Each year, 19 awards are given out to recognize individuals who fight for equality and diversity within their communities.
The Long Beach chapter of the American National Association for the Advancement of Colored People chose two people from Cal State Long Beach for this recognition.
Carmen Taylor, Cal State Long Beach Vice President of Student Affairs, and Forouzan Golshani, Dean of the College of Engineering, were honored during the 38th Founders Celebration Dinner Nov. 2 at the Long Beach Hilton. First-time awardees, Taylor and Golshani were presented with the Zelma Lipscomb Award and the Higher Education Award, respectively.
Lipscomb was one of the three founders of the NAACP who created a group to address issues that relate to discrimination and disparities in areas such as health, incarceration, immigration, unemployment and education.
According to organization president Naomi Rainey-Pierson, awards are given based on individual’s service, collaboration, expertise, background and effectiveness in their communities.
“To receive an award of a person that was a civil rights pioneer, humanitarian and activist made me feel really nice,” Taylor said. “[This] particular one really spoke to me.”
As VP of Student Affairs, Taylor has gone out of her way to help students succeed by giving authorization to students when they need help dealing with emotional or financial problems and disabilities.
“I’ve always advocated for those in school,” Taylor said. “I can remember times when I was in 2nd and 3rd grade and I would speak up for other children. It’s something that’s always been apart of me.”
Taylor said she practices giving her time and energy to whoever needs it, whether it be at home or on campus. She said her grandparents from the South instilled in her a drive to help others.
“It’s hard for students to trust and I think that’s because our environment is so crazy right now, but if they just give one opportunity for a person to help them they will see that the administration is very giving at the university,” Taylor said.
According to Rainey-Pierson, one of the reasons both Taylor and Golshani received these awards is because of the way they work together to support programs, one being guardian scholars, a university program focused on helping fostered youth.
Golshani has worked in creating other programs to ensure student success.
During his 10-year tenure, he has helped create the Beach Engineering Student Success Team, which has increased diversity in engineering and lowered the student dropout rate.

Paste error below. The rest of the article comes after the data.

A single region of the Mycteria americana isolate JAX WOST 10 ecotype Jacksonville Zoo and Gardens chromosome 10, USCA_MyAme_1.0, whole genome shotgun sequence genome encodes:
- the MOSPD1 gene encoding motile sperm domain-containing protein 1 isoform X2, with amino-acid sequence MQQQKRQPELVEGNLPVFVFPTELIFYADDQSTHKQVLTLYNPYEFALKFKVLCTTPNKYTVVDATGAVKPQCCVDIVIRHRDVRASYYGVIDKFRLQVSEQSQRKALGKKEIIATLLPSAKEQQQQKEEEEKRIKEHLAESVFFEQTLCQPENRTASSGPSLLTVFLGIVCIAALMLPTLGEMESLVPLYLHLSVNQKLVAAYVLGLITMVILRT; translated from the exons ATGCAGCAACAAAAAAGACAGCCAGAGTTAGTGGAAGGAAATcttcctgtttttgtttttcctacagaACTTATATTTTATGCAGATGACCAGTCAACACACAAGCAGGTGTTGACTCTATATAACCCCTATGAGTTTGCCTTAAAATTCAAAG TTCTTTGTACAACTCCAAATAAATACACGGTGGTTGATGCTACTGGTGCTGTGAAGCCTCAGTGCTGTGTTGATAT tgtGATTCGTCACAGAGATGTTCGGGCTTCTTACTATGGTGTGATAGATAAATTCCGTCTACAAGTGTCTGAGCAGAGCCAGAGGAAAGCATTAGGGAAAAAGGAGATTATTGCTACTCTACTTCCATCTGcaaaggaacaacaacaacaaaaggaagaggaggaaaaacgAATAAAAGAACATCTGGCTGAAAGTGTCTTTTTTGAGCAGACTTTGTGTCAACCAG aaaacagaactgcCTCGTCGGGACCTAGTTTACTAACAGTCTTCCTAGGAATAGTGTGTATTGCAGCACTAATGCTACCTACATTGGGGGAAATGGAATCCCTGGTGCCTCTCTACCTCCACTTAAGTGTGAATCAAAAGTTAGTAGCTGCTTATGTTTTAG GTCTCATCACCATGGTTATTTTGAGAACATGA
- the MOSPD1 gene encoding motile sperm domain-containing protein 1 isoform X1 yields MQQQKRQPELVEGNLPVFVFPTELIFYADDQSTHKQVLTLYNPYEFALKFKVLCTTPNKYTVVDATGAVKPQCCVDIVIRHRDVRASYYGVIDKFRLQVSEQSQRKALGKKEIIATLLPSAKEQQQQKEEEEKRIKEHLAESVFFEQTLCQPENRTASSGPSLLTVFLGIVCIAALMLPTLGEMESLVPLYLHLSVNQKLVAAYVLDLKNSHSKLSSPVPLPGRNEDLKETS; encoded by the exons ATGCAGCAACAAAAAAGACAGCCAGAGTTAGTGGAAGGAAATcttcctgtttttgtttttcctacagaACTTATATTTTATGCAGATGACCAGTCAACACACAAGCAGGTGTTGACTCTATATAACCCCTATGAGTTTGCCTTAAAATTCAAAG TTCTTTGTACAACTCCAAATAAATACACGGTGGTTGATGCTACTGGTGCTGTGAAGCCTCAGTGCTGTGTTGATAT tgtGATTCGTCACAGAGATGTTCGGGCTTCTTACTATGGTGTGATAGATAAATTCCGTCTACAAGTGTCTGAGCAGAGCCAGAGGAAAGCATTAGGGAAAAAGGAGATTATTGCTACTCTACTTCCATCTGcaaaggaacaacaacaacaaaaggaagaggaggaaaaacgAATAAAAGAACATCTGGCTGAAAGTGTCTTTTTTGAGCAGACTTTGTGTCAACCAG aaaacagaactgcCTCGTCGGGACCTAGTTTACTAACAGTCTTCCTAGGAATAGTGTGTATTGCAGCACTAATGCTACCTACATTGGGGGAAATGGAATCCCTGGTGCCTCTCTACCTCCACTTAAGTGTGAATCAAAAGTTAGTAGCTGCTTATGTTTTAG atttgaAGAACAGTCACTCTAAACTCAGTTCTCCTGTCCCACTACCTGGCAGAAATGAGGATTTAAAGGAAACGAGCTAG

“Much of what I have tried to do in my life has been towards social justice and making the playing field equitable for everyone,” Golshani said.
For him the success team was just another piece to ensure that every student who comes to the College of Engineering will be supported. After its initial creation, he says they have seen an increase from 2,800 to 5,000 students become part of the engineering college population. This is a part of his nonstop work in helping bridge the gap between the successful and the underrepresented.
“Of all of the awards I’ve received, this award actually meant something to me because this is all about what my life has been about,” Golshani said.
Outside of the university, Golshani has shown his support to the NAACP over and over again. According to Rainey-Pierson, he has helped them set up their STEM program, helped them provide internships and provided them website designers.
“He’s been a male role model in engineering and science,” Rainey-Pierson said. “The thing I am most proud of is Dr. Golshani doesn’t just delegate—he has been one of the best deans to be active himself.”
In the future, Golshani’s goal is to help close the gender gap in the college of engineering so there will be more females in the workplace. He also wants to continue to increase diversity. It’s a main goal to show that engineering is a good profession for anyone and if they go to him, they will be supported.